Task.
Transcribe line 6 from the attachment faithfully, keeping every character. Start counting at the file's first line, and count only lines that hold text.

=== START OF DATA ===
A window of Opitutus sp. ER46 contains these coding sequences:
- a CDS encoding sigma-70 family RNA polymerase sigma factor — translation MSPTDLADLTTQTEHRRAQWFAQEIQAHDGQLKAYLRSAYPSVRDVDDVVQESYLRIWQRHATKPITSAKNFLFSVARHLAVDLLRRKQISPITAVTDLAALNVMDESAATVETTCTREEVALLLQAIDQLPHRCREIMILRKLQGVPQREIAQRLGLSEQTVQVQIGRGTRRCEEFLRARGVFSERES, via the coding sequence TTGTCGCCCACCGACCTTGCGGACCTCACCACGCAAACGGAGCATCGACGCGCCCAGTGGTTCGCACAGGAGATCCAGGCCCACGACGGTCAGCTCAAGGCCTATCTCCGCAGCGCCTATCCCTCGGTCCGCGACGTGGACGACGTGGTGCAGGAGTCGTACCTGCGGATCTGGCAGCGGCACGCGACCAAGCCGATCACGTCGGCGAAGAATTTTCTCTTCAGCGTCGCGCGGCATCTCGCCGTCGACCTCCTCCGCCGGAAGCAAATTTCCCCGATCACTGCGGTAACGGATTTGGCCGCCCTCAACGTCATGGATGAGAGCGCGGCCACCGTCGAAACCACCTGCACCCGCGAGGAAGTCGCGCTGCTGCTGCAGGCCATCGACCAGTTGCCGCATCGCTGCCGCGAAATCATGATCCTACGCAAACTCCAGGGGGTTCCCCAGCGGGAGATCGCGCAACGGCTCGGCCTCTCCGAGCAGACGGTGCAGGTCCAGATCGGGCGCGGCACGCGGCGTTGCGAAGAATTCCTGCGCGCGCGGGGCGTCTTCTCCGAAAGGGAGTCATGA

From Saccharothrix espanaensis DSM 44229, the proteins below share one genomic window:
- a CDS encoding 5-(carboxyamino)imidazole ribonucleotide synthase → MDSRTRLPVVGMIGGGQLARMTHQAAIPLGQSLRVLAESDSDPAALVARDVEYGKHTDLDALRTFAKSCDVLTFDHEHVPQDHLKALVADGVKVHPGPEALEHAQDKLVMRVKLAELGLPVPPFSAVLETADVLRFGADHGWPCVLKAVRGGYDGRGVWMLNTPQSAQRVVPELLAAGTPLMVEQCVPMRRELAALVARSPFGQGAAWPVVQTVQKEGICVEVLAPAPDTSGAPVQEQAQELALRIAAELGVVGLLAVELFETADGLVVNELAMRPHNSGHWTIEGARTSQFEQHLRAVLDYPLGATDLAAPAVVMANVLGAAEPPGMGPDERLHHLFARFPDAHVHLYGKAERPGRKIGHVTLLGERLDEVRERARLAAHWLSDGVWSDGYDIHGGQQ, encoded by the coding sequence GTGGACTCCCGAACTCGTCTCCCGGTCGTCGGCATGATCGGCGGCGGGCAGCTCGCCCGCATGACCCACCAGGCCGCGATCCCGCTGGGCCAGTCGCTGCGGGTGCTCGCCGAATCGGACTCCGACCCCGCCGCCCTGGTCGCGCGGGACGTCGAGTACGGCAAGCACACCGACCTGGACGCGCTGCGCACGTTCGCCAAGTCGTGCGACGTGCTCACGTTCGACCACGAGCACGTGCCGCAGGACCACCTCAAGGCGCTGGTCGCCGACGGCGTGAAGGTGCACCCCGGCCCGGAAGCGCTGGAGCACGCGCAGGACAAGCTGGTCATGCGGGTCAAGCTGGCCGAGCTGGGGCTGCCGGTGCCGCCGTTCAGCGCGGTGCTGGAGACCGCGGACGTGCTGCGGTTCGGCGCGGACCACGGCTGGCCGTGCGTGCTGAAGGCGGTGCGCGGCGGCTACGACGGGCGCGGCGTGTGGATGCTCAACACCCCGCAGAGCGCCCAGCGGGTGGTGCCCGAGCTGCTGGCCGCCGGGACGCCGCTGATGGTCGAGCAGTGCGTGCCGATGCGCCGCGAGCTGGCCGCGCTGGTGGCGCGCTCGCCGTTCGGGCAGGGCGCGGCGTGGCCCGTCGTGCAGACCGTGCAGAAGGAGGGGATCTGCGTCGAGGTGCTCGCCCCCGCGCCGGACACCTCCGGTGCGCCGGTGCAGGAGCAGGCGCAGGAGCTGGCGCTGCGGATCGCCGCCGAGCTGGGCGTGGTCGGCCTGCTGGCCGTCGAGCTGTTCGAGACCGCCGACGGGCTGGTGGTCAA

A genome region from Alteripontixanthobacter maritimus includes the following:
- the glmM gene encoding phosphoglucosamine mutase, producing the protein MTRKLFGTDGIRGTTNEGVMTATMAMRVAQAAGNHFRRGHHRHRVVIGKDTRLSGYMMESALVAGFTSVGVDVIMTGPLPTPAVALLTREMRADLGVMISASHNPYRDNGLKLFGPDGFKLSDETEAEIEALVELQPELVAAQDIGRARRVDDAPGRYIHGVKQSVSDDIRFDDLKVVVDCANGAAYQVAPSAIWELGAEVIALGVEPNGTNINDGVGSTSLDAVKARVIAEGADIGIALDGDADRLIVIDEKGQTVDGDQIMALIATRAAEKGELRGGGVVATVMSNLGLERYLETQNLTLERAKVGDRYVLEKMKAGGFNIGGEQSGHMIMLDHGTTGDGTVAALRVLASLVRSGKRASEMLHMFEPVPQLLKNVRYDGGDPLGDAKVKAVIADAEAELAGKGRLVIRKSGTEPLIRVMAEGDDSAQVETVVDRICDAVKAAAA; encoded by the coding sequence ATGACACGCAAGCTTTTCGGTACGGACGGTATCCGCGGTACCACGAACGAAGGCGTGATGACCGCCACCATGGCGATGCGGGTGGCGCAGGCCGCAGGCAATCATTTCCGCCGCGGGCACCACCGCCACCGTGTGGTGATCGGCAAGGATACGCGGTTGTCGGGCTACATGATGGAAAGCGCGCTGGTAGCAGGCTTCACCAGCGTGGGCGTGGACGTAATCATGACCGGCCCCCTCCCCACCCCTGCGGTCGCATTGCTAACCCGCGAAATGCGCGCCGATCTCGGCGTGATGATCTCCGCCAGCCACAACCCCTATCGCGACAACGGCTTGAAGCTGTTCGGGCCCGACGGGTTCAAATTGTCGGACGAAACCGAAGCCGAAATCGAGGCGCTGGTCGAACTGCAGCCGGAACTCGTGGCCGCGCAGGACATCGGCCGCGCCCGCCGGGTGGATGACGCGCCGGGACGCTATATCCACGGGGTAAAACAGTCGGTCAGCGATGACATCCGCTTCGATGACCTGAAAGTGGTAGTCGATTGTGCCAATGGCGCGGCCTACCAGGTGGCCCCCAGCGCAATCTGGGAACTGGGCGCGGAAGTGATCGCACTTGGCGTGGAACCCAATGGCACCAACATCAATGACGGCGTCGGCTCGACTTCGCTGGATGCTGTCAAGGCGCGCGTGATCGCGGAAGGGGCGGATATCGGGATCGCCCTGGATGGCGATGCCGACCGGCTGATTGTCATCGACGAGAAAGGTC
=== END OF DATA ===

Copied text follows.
- the glmM gene encoding phosphoglucosamine mutase, producing the protein MTRKLFGTDGIRGTTNEGVMTATMAMRVAQAAGNHFRRGHHRHRVVIGKDTRLSGYMMESALVAGFTSVGVDVIMTGPLPTPAVALLTREMRADLGVMISASHNPYRDNGLKLFGPDGFKLSDETEAEIEALVELQPELVAAQDIGRARRVDDAPGRYIHGVKQSVSDDIRFDDLKVVVDCANGAAYQVAPSAIWELGAEVIALGVEPNGTNINDGVGSTSLDAVKARVIAEGADIGIALDGDADRLIVIDEKGQTVDGDQIMALIATRAAEKGELRGGGVVATVMSNLGLERYLETQNLTLERAKVGDRYVLEKMKAGGFNIGGEQSGHMIMLDHGTTGDGTVAALRVLASLVRSGKRASEMLHMFEPVPQLLKNVRYDGGDPLGDAKVKAVIADAEAELAGKGRLVIRKSGTEPLIRVMAEGDDSAQVETVVDRICDAVKAAAA; encoded by the coding sequence ATGACACGCAAGCTTTTCGGTACGGACGGTATCCGCGGTACCACGAACGAAGGCGTGATGACCGCCACCATGGCGATGCGGGTGGCGCAGGCCGCAGGCAATCATTTCCGCCGCGGGCACCACCGCCACCGTGTGGTGATCGGCAAGGATACGCGGTTGTCGGGCTACATGATGGAAAGCGCGCTGGTAGCAGGCTTCACCAGCGTGGGCGTGGACGTAATCATGACCGGCCCCCTCCCCACCCCTGCGGTCGCATTGCTAACCCGCGAAATGCGCGCCGATCTCGGCGTGATGATCTCCGCCAGCCACAACCCCTATCGCGACAACGGCTTGAAGCTGTTCGGGCCCGACGGGTTCAAATTGTCGGACGAAACCGAAGCCGAAATCGAGGCGCTGGTCGAACTGCAGCCGGAACTCGTGGCCGCGCAGGACATCGGCCGCGCCCGCCGGGTGGATGACGCGCCGGGACGCTATATCCACGGGGTAAAACAGTCGGTCAGCGATGACATCCGCTTCGATGACCTGAAAGTGGTAGTCGATTGTGCCAATGGCGCGGCCTACCAGGTGGCCCCCAGCGCAATCTGGGAACTGGGCGCGGAAGTGATCGCACTTGGCGTGGAACCCAATGGCACCAACATCAATGACGGCGTCGGCTCGACTTCGCTGGATGCTGTCAAGGCGCGCGTGATCGCGGAAGGGGCGGATATCGGGATCGCCCTGGATGGCGATGCCGACCGGCTGATTGTCATCGACGAGAAAGGTC